Michael Lee Pope

703-778-9437

Michael Lee Pope is an award-winning journalist who lives in Old Town Alexandria. He has reported for Connection Newspapers, WAMU 88.5 News, the New York Daily News and the Tallahassee Democrat. A native of Moultrie, Ga., he grew up in Durham, N.C., and graduated high school in Tampa, Fla. He has a master's degree in American Studies from Florida State University, and he is a former adjunct professor at Tallahassee Community College. Pope is the author of "Hidden History of Alexandria, D.C." (2011) and "Ghosts of Alexandria" (2010), both published by History Press in Charleston, S.C.

Recent Stories

Tease photo

New Superintendent Hopes to Cut the Numbers of Suspensions in Half

Black male students suspended at disproportionate rates.

Less than a month into office, new Alexandria City Public Schools Superintendent Alvin Crawley is taking on the challenge of reducing the number of suspensions by half.

Tease photo

Bike Lane Controversy Creates a King-Sized Debate in Alexandria

City Council set to take up proposal to remove parking and install bike lanes.

Months of bitter accusations and counter-accusations are set to culminate this weekend as members of the Alexandria City Council take up a plan to remove four blocks of parking spaces on King Street to make room for a bike lane in each direction.

Tease photo

Wiggle Room on the Alexandria Tax Rate

Council members advertise half-a-penny increase in tax rate, allowing more flexibility.

Although Alexandria City Manager Rashad Young issued a proposed budget that keeps the current tax rate, members of the City Council voted this week to advertise a tax rate that's half a penny higher.

Tease photo

Northern Virginia's Growing Debt Burden

Local governments use debt as a tool to build for the future.

Back in the 1920s, Harry Byrd became governor of Virginia on what he called a "pay-as-you-go" platform.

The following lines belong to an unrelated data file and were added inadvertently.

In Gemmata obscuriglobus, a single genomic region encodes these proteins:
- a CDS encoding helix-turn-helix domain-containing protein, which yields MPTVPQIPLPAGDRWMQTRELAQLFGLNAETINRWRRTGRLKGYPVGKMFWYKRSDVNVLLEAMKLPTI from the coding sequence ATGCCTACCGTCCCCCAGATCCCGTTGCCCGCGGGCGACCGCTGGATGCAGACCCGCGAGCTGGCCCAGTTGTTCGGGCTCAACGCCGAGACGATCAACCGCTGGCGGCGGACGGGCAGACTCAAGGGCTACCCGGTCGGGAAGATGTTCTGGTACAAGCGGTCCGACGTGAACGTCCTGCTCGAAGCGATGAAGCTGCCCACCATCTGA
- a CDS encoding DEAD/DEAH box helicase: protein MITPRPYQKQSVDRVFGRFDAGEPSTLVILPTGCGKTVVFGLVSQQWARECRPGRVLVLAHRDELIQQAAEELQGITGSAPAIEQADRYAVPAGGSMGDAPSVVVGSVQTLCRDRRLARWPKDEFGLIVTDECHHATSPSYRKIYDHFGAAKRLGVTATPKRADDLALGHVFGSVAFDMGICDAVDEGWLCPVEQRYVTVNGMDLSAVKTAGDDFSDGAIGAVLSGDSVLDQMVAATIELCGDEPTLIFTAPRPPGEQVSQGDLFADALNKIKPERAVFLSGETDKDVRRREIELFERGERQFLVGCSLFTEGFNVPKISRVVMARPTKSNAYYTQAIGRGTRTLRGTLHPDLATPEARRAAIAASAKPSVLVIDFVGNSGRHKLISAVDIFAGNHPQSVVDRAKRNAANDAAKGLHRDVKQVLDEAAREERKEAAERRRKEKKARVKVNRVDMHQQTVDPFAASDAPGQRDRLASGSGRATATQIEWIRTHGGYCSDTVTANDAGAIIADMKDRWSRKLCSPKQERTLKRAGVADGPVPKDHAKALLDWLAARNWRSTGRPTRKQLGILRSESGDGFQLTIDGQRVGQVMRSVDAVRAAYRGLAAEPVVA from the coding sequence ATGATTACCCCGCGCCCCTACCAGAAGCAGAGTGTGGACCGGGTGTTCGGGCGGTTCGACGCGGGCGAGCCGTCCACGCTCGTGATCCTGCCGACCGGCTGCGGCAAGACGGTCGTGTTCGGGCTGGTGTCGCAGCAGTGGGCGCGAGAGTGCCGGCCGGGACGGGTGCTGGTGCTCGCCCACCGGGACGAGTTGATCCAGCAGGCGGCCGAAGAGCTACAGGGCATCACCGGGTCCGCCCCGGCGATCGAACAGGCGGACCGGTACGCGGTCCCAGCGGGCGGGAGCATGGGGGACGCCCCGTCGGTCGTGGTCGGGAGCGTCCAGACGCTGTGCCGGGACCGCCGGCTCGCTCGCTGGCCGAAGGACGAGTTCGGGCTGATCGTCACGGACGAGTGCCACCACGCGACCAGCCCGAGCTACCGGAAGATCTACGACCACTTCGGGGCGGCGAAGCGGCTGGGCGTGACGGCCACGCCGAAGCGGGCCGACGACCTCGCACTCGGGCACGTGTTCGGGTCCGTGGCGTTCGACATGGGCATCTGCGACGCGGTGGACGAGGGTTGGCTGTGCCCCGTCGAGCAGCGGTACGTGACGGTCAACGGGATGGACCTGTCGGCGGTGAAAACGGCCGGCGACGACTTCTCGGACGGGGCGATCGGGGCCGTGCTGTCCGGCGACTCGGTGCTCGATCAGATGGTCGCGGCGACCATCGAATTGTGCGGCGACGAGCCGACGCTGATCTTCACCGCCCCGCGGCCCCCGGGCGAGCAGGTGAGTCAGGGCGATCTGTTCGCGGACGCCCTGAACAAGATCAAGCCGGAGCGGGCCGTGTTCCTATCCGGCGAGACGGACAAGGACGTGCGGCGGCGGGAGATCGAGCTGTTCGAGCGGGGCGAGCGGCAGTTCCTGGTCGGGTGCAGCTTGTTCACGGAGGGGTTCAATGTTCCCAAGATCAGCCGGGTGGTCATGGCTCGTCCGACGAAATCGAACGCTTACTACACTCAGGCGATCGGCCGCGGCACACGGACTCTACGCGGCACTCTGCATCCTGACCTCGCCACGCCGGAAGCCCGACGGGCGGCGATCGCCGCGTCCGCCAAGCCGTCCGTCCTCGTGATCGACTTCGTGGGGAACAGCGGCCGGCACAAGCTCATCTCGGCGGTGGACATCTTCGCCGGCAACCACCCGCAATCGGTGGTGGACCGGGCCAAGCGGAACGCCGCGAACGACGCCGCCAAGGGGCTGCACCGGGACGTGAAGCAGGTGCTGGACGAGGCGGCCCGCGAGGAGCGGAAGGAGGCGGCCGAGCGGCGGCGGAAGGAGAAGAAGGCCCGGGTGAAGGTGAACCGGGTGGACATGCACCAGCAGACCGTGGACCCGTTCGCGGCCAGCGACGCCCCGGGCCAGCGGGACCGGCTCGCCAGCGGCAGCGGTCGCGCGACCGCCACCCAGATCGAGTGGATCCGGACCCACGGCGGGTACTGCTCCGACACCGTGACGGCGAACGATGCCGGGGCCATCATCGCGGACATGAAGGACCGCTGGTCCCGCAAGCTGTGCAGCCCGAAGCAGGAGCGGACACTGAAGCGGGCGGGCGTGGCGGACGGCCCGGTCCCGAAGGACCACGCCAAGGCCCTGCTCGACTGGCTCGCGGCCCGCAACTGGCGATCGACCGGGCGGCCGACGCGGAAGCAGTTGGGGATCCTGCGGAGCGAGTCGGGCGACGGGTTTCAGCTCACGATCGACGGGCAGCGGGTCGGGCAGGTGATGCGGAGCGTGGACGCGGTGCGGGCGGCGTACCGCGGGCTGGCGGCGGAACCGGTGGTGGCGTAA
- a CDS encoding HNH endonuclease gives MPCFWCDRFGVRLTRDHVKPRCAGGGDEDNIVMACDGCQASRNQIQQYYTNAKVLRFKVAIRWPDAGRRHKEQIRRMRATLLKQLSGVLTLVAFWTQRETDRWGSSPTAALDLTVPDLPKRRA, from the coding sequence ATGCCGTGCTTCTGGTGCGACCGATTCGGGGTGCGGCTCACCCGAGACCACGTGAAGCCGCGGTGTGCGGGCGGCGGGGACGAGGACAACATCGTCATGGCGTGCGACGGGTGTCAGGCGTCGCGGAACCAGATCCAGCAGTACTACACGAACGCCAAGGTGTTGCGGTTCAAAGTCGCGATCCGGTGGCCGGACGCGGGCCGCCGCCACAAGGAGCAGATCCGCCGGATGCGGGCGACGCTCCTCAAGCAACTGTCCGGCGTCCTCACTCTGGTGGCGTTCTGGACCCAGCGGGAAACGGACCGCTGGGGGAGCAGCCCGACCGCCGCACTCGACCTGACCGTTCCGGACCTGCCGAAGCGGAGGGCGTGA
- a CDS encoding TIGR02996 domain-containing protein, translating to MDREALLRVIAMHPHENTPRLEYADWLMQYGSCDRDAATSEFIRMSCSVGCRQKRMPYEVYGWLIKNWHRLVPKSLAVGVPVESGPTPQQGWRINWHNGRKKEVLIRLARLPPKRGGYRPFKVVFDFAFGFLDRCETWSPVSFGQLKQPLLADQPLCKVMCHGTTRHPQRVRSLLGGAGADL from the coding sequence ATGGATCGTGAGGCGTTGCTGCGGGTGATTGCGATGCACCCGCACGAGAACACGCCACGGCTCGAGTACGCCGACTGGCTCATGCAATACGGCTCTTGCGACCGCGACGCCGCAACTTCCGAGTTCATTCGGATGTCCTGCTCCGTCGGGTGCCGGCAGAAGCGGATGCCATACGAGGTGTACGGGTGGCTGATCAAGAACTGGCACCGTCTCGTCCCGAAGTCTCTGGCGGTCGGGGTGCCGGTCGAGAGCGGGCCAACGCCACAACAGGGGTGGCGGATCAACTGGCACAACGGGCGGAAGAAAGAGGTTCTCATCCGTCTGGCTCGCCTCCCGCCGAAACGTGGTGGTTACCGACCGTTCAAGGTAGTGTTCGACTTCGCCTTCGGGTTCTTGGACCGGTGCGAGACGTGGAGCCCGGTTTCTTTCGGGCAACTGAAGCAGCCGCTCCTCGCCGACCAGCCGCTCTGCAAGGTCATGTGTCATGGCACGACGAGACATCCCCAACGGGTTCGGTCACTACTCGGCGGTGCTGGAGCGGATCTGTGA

Tease photo

Alexandria School Board Selects Interim Leader to Head Division

Alvin Crawley to take control of city schools at critical time.

Turns out, the national search for a new superintended wasn't able to find a candidate as good as the guy who is already sitting in the chair.

Tease photo

Arlington Schools Scramble to Fund Enrollment in Challenging Budget Environment

$439.4 million budget represents a 3.1 percent increase over last year.

Arlington Superintendent Patrick Murphy's proposed budget for the coming school year would scale back a program aimed at helping students older than age 22, add trailers to deal with the crush of new students as well as add four new bus drivers and create a new coordinator for transporting special-equation students.

Tease photo

Should Royal Street Become a Bicycle Boulevard?

Alexandria hires consultant to consider ways to encourage more bicycle traffic.

Pedestrians and bicyclists clash with vehicles up and down Union Street, a concern for city leaders who want to find a way to move cyclists to Royal Street.

Tease photo

Virginia Laws Help Local Governments Conceal 911 Calls from Public

Police agencies refuse to release audio from 911 calls, prompting questions about transparency.

When city officials in Alexandria released the audio of a 911 call in a high-profile murder case, many people interpreted the move as a step forward for transparency in a commonwealth known for opaque government.

Tease photo

Alexandria Food Truck Task Force Prepares to Issue Recommendations

A movable feast through Old Town, Del Ray and Carlyle?

This spring, advocates for food trucks will engage in a battle with brick-and-mortar restaurants.

Tease photo

Money on the Shelves: Jurisdictions Take Variety of Approaches to Funding Libraries

Some have recovered from the recession, others are still struggling.

What is the future of the neighborhood library?

More stories